Thoughts on Creating Believable Historical Characters
by Rosemary Morris
So far, I have only written historical novels set in England, but regardless of when and where a novel is set the characters must be believable.
Before I start writing a historical novel I name my characters. To do so find The Oxford Dictionary of English Christian Names invaluable.
Even then, I can go wrong. For example, in my work in progress set in Edward II of England’s reign I named the hero’s father, Marmaduke. Someone who critiques my chapters pointed out that Marmaduke is the name of a popular cartoon character in the U.S.A. To be on the safe side I checked in the Oxford Dictionary of English Christian Names and found out that Marmaduc was mentioned in the Assize Rolls in 1219 so I renamed my character.
It irritates me when, for example, a character is called Wendy prior to 1904 when J.M.Barry first used the name in Peter Pan. It also causes me to lose faith it the author.
After I name my characters I create a detailed profile for each major character. Later, as I introduce other characters, I create a simple one for each minor character. This helps me to breathe life into each protagonist.
Amongst other things in the profiles, I describe the character’s physical appearance, background, and, if necessary, regional accent. In dialogue, I indicate the accent and try not overdo it. (I’ve noticed that some authors who set their novels in Scotland use words such as ‘aye’, ‘ye’, dinna’, etc., so often that it irritates me and makes the dialogue difficult to read.)
Other considerations are financial circumstances, home life, education, and relatives who assist or obstruct my character.
Characters’ behaviour and attitudes need to be in accordance with the historical period that a novelist has chosen. In my opinion, and others may disagree, a novel in which the characters act like 21st century people transported back in time is unbelievable. Before I begin a novel I work my way through a pile of reference books in order to understand contemporary attitudes and beliefs.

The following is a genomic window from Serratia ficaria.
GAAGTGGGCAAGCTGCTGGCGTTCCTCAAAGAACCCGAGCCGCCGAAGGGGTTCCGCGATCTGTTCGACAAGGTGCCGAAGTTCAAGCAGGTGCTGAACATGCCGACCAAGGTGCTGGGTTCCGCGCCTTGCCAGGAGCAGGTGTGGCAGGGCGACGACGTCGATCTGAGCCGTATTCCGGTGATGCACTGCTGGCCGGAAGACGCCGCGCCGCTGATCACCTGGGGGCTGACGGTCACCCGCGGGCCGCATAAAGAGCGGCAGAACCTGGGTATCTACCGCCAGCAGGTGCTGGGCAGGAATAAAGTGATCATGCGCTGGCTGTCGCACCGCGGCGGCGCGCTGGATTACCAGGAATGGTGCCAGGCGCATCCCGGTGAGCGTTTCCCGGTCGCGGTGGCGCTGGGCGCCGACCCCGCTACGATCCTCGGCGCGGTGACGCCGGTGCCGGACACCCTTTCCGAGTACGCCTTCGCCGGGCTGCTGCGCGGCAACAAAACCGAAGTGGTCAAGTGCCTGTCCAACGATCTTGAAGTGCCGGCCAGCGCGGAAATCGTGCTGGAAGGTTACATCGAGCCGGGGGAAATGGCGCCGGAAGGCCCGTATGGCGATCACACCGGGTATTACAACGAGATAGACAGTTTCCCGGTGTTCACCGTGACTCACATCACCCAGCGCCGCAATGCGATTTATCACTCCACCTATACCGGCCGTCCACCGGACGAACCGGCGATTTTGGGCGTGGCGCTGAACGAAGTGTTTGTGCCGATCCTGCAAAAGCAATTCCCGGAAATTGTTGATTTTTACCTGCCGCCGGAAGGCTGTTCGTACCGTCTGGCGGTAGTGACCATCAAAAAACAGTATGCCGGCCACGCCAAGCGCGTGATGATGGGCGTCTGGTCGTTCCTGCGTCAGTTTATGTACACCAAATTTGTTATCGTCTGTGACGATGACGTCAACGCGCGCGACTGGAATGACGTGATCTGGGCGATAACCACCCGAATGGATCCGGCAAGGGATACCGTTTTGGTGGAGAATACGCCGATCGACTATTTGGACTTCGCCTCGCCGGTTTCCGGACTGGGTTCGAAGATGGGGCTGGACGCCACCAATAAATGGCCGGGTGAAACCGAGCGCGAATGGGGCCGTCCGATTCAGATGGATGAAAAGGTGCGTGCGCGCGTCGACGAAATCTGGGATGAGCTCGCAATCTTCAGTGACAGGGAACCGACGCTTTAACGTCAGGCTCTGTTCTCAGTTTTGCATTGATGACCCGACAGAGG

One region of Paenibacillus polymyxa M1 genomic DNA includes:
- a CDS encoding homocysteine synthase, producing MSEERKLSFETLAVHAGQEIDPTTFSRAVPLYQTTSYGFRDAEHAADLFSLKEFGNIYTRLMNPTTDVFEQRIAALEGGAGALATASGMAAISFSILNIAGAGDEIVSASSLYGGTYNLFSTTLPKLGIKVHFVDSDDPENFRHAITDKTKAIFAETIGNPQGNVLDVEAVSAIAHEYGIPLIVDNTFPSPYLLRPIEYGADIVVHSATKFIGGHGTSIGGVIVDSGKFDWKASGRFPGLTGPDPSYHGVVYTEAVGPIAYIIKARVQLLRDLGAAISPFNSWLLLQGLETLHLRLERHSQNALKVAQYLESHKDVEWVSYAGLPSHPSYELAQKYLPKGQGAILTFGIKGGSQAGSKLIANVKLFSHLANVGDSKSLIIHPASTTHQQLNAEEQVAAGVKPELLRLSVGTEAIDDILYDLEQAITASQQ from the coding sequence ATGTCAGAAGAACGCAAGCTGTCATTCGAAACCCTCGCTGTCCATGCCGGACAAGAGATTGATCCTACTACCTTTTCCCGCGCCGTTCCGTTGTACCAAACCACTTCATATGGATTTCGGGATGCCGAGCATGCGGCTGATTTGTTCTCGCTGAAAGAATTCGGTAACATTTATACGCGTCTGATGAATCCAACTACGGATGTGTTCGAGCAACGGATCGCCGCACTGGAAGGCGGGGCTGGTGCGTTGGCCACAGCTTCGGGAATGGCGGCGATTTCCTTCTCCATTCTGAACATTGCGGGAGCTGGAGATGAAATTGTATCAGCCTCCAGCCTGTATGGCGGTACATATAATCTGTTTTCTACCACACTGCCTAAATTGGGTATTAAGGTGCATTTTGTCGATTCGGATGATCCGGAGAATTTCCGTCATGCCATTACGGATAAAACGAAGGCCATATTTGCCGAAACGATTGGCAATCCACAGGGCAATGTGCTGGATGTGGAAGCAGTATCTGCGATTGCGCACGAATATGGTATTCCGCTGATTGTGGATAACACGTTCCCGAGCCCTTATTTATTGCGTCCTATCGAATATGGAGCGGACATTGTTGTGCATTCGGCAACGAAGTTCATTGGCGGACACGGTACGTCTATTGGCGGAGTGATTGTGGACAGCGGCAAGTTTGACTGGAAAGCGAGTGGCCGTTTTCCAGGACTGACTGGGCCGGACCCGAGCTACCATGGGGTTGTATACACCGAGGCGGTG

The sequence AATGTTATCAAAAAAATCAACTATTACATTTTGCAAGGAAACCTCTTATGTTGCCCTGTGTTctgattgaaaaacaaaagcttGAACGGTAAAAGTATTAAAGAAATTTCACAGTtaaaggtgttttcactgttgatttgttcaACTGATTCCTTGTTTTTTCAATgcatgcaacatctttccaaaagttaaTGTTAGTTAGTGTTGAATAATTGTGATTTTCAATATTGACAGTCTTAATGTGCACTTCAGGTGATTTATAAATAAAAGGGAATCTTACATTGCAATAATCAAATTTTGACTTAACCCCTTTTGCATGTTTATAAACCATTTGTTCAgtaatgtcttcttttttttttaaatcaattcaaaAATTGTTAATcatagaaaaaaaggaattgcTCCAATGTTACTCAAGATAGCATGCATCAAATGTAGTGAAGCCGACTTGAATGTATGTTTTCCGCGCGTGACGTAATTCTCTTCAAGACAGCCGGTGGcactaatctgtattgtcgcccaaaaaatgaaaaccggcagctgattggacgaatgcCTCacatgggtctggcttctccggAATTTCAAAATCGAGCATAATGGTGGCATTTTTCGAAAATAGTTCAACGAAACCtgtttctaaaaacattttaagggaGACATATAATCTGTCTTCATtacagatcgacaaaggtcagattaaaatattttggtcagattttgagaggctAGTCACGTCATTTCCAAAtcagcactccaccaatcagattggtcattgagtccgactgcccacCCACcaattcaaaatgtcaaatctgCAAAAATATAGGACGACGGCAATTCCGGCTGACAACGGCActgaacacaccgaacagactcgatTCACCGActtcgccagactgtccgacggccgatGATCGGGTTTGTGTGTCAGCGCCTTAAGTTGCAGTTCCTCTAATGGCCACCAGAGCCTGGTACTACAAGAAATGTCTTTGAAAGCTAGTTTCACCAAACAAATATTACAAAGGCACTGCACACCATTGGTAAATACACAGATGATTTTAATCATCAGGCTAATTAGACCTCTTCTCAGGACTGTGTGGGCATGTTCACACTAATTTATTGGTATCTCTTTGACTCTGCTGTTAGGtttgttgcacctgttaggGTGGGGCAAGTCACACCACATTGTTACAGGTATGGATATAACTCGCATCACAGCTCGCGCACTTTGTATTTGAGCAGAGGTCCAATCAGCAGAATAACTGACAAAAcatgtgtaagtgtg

I also need to understand the ramifications of class. For example, in my mediaeval novel an earl wants to dress his mistress in opulent clothes but obeys the law governing what different classes may wear. Status is another important consideration. The earl’s mistress (a villein) plans and plots ways to gain her freedom.
Another important consideration is the position of women in society. Other than widows, did they have any control over their property? Did they have any say in the way their children were brought up? What were the differences between women from different classes? Something a novelist needs to bear in mind is that throughout the ages, women have been controlled by men due to factors such as family ties, financial considerations and the law. If a woman chose to defy her father, legal guardian or husband, what would her situation be? Without masculine support, how would she survive? Another question that needs to be answered is how men regarded women.
A historical novelist needs to know how those in the chosen era regarded the world around them. What did they think of foreigners, other religions, education, war, etc? For example, depending on when the novel is set, and to name a few issues, what were the attitudes towards the Roman occupation, Wars of the Roses, the dissolution of the monasteries, the Roman Catholic Church, the war of Spanish succession, the Napoleonic Wars, the British Empire and the Boer War and the 1st and 2nd world wars.
There are many other things to consider, including the clothes which were worn. I was very amused by a young woman in a novel who ran for a mile in spite of tightly laced stays stiffened with whalebone and full skirts and petticoats. Tears formed in my eyes when I read about a little girl who died after her stays were laced so tightly that a rib broke and pierced her lung.
There are many traps for the unwary novelist but with careful research most of them can be overcome.
Rosemary Morris was born in 1940 in Sidcup Kent. As a child, when she was not making up stories, her head was ‘always in a book.’
While working in a travel agency, Rosemary met her Indian husband. He encouraged her to continue her education at Westminster College. In 1961 Rosemary and her husband, now a barrister, moved to his birthplace, Kenya, where she lived from 1961 until 1982. After an attempted coup d’état, she and four of her children lived in an ashram in France.
Back in England, Rosemary wrote historical fiction. She is now a member of the Romantic Novelists’ Association, Historical Novel Society and Cassio Writers.
Apart from writing, Rosemary enjoys classical Indian literature, reading, visiting places of historical interest, vegetarian cooking, growing organic fruit, herbs and vegetables and creative crafts.
Time spent with her five children and their families, most of who live near her is precious.